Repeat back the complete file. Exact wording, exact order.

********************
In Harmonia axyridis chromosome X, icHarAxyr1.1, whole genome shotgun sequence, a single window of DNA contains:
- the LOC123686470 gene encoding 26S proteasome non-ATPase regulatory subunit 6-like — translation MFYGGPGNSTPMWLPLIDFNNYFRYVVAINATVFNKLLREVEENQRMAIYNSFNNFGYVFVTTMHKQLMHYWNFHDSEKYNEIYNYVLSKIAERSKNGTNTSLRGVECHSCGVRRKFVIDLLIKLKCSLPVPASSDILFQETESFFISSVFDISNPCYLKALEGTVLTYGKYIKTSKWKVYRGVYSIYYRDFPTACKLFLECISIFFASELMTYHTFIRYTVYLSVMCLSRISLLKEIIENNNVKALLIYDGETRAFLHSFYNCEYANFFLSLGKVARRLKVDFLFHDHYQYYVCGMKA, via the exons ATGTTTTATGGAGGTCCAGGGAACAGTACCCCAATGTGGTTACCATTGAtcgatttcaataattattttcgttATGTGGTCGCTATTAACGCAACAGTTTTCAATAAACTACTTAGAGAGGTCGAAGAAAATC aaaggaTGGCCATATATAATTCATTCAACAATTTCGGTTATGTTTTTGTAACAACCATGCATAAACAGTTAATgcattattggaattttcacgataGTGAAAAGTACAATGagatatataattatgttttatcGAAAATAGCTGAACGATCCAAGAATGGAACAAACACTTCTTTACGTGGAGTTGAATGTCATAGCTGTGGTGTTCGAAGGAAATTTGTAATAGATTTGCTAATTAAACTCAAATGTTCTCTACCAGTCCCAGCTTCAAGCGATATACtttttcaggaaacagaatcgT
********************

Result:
In Harmonia axyridis chromosome X, icHarAxyr1.1, whole genome shotgun sequence, a single window of DNA contains:
- the LOC123686470 gene encoding 26S proteasome non-ATPase regulatory subunit 6-like — translation MFYGGPGNSTPMWLPLIDFNNYFRYVVAINATVFNKLLREVEENQRMAIYNSFNNFGYVFVTTMHKQLMHYWNFHDSEKYNEIYNYVLSKIAERSKNGTNTSLRGVECHSCGVRRKFVIDLLIKLKCSLPVPASSDILFQETESFFISSVFDISNPCYLKALEGTVLTYGKYIKTSKWKVYRGVYSIYYRDFPTACKLFLECISIFFASELMTYHTFIRYTVYLSVMCLSRISLLKEIIENNNVKALLIYDGETRAFLHSFYNCEYANFFLSLGKVARRLKVDFLFHDHYQYYVCGMKA, via the exons ATGTTTTATGGAGGTCCAGGGAACAGTACCCCAATGTGGTTACCATTGAtcgatttcaataattattttcgttATGTGGTCGCTATTAACGCAACAGTTTTCAATAAACTACTTAGAGAGGTCGAAGAAAATC aaaggaTGGCCATATATAATTCATTCAACAATTTCGGTTATGTTTTTGTAACAACCATGCATAAACAGTTAATgcattattggaattttcacgataGTGAAAAGTACAATGagatatataattatgttttatcGAAAATAGCTGAACGATCCAAGAATGGAACAAACACTTCTTTACGTGGAGTTGAATGTCATAGCTGTGGTGTTCGAAGGAAATTTGTAATAGATTTGCTAATTAAACTCAAATGTTCTCTACCAGTCCCAGCTTCAAGCGATATACtttttcaggaaacagaatcgT